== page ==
Daniel Indiviglio is a Reuters Breakingviews columnist, based in Washington, where he covers the intersection of politics and business. He joined from The Atlantic, where he covered a similar beat, providing analysis on topics such as financial regulation, housing finance policy, the Treasury, and the Fed. He also wrote for Forbes. He is a 2011 Robert Novak Journalism Fellow through the Phillips Foundation. Prior to becoming a journalist, Dan spent several years working as an investment banker and a consultant for financial services firms. He holds a BA from Cornell University, where he triple majored in economics, philosophy and physics. Follow Dan on Twitter @indiviglio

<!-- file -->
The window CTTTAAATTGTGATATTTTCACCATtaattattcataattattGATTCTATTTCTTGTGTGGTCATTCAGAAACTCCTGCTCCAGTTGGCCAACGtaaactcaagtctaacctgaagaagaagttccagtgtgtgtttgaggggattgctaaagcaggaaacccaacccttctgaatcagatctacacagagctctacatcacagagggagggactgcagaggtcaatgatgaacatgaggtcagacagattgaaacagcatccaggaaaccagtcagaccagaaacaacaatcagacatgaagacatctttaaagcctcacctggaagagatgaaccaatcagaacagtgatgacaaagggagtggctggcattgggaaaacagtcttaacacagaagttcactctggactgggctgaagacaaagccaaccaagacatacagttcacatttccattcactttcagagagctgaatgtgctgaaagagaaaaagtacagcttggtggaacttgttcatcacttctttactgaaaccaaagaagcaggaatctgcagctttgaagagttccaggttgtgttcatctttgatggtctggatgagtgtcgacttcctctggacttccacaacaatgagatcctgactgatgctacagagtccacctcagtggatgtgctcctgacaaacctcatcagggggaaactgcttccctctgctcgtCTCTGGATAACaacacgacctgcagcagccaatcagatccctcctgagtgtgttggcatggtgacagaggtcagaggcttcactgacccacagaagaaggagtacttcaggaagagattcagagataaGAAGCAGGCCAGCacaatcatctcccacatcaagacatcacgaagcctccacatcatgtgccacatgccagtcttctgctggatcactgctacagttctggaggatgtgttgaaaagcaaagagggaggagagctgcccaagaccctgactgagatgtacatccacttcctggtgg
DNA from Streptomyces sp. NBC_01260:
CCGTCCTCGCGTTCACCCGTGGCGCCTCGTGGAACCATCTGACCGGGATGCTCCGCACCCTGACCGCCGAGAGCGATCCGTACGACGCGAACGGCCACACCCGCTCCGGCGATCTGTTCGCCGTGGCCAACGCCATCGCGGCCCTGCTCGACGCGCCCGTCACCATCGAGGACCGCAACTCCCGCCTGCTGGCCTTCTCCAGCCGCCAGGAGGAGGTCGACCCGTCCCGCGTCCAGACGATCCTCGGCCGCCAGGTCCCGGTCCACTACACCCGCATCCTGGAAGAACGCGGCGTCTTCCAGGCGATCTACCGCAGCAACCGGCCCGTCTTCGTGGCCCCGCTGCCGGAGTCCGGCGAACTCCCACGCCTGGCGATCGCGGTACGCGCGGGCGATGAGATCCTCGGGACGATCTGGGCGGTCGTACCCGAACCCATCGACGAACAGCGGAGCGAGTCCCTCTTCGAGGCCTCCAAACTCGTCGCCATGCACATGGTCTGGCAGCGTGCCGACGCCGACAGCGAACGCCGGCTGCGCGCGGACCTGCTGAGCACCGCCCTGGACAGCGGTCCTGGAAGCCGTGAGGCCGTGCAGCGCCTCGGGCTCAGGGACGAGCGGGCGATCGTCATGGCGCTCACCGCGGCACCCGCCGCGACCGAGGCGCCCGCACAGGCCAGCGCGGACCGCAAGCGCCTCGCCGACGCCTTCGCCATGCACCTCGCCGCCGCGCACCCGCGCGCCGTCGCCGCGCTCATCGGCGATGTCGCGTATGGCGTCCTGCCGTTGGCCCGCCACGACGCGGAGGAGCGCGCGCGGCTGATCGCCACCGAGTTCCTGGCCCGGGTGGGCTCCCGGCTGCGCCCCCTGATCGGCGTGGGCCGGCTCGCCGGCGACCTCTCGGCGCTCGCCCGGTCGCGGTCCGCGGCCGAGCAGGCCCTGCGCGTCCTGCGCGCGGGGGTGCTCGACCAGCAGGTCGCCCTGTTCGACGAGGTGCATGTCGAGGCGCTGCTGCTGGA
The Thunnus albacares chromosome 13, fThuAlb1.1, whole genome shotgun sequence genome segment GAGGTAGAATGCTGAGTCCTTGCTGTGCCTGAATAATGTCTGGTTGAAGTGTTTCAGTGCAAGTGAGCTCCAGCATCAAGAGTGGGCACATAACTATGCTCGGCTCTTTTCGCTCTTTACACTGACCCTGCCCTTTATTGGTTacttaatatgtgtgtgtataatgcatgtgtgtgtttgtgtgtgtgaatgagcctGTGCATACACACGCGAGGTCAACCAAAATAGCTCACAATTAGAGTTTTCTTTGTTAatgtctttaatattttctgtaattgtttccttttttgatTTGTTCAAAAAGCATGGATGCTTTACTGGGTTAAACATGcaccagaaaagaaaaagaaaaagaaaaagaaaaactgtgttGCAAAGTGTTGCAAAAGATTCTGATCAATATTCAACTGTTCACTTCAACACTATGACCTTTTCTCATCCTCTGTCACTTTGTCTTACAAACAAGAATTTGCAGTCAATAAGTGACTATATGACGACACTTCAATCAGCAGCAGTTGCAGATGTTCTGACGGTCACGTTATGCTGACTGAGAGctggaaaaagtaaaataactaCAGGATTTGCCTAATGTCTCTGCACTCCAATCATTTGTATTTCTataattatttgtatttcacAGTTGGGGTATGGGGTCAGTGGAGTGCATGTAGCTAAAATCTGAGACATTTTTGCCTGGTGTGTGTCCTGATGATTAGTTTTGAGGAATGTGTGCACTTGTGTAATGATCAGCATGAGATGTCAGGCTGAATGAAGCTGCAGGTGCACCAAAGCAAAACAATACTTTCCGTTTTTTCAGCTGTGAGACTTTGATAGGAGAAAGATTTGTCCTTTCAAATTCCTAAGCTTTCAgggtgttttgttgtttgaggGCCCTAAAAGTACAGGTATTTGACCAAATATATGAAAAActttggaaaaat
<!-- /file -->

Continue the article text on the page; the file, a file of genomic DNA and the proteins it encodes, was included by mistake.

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The economy added more positions in June and the jobless rate fell to 5.3 pct. It’s a steadily improving situation – yet there are clear signs of slackness, like a new low for workforce participation and stagnant wages. The damage from the 2008 crunch is proving persistent.
The Supreme Court confirmed that even neutral housing policies can be illegal if they have a prejudicial effect. That keeps banks and other mortgage providers vulnerable to claims of unintentional bias. More bad lending practices, not less discrimination, could be the result.
The top U.S. court upheld subsidies for health coverage bought on federal markets. The president’s landmark reform is popular and, now, entrenched enough to survive. Even if Republicans win the White House in 2016, they need to stop wasting time on the issue and start governing.
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